Email must be one of the most revolutionary things that the Internet has brought to the world. It allows fast communication between people at great distances. Sure, the same could be said about the telephone. However, email has some obvious advantages.
Because emails can be composed while offline, you can then connect to the Internet for a short while and send that message. This makes email cost effective. One major advantage of the email is that the person doesn’t have to be there to pick-up the message the moment you send it.
For those of us that are used to all this, email seems ordinary, but I can tell you: There’s nothing ordinary about it when it comes to usefulness!
Web based email
Webmail (or web-based email) is any email client implemented as a web application running on a web server.
Examples of webmail software are Roundcube and SquirrelMail. Examples of webmail providers are AOL Mail, Gmail, Outlook.com and Yahoo! Mail. Practically every webmail provider offers email access using a webmail client, and many of them also offer email access by a desktop email client using standard email protocols, while many internet service providers provide a webmail client as part of the email service included in their internet service package.
The great thing about getting a hosting account is that in perhaps 99.9% of cases it comes with email capabilities. That means you can setup a certain number of email accounts. Each such account can have a certain size, meaning it can hold X MB of data.
POP, IMAP, SMTP
Email specific protocols were created to manage email in faster, more advanced ways. By using these protocols, certain programs provide you with an easier way to read, store, delete and send emails.
For retrieving emails, the following protocols are the most common: POP3 (Post Office Protocol) and IMAP (Internet Message Access Protocol) with many webmail service providers such as Gmail, Outlook.com and Yahoo! Mail also providing support for either IMAP or POP3. Virtually all modern e-mail clients and servers support IMAP.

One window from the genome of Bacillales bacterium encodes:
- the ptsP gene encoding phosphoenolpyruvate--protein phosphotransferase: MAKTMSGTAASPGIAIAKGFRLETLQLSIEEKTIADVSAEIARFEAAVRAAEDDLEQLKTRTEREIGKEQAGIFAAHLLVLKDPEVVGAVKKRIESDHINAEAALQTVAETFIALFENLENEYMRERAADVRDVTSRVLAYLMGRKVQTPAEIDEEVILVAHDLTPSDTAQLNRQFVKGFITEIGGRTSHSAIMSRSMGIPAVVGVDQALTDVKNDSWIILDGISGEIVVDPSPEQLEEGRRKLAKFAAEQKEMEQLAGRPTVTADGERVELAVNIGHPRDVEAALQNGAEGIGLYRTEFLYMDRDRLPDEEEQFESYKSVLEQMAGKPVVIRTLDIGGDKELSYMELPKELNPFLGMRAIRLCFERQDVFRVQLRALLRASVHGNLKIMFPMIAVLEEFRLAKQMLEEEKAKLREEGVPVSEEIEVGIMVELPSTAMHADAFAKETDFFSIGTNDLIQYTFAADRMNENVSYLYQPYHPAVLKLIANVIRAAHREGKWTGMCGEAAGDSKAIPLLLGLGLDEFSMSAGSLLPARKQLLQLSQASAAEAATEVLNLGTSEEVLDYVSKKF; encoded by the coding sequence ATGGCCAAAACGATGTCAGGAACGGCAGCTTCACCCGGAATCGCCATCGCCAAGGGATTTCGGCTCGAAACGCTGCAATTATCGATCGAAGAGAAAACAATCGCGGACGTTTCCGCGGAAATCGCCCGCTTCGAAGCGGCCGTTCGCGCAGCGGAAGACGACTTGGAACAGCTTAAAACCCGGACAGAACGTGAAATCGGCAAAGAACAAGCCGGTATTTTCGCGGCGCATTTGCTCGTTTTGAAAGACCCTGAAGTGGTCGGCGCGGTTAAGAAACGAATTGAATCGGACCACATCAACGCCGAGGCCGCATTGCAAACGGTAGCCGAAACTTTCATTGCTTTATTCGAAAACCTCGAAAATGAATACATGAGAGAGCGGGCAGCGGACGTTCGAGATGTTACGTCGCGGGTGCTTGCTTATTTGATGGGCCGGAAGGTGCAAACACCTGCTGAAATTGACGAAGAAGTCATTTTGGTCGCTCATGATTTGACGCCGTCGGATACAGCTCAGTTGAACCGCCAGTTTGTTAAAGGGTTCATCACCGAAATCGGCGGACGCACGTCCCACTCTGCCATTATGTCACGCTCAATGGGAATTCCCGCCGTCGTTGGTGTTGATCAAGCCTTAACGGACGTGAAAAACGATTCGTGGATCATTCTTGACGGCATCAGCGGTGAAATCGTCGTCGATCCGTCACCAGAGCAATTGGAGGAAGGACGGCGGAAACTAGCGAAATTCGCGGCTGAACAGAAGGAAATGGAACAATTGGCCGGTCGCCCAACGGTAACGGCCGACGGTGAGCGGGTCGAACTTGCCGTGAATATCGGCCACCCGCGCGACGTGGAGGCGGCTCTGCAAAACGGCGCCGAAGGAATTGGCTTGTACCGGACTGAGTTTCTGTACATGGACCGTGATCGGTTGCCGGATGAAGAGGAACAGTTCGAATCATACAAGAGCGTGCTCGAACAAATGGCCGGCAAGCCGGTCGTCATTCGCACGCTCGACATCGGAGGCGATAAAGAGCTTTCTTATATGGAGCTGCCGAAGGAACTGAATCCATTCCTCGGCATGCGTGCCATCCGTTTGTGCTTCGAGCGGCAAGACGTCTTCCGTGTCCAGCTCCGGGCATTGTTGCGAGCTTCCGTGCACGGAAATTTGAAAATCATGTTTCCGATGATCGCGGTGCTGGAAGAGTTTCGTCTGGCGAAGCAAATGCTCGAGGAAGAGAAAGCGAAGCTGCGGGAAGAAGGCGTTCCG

IMAP was designed with to permit complete management of an email box by multiple email clients. Therefore, clients generally leave messages on the server until the user explicitly deletes them.
There is a small, but important difference between IMAP and POP. When using POP protocol, by default, the emails that are on the server are moved to the client machine (aka “your computer”). By that I mean they are copied on the client machine and deleted from the server. You do have however the option of setting things in your email software so that the emails remain on the server.
With IMAP, the emails are downloaded on the client machine, but by default they are not deleted from the server. This means that you can re-read those emails on any computer at a later time, by accessing them on your server. You’re the one who decides when the emails will be deleted. I recommend you pay close attention when you’re setting up your email accounts. After all, you only need to do a good job once and you’re set for a long time to come.
I bet you’ll say it doesn’t much of a difference whether you keep emails on the server or not, but I can tell you that the difference is significant in certain situations. Say you are away in another town for a day or two. If you verify your email from another computer using POP “without the safety on”, you’ll have to save those emails on a disk for later reference, because they’ll be gone from the server.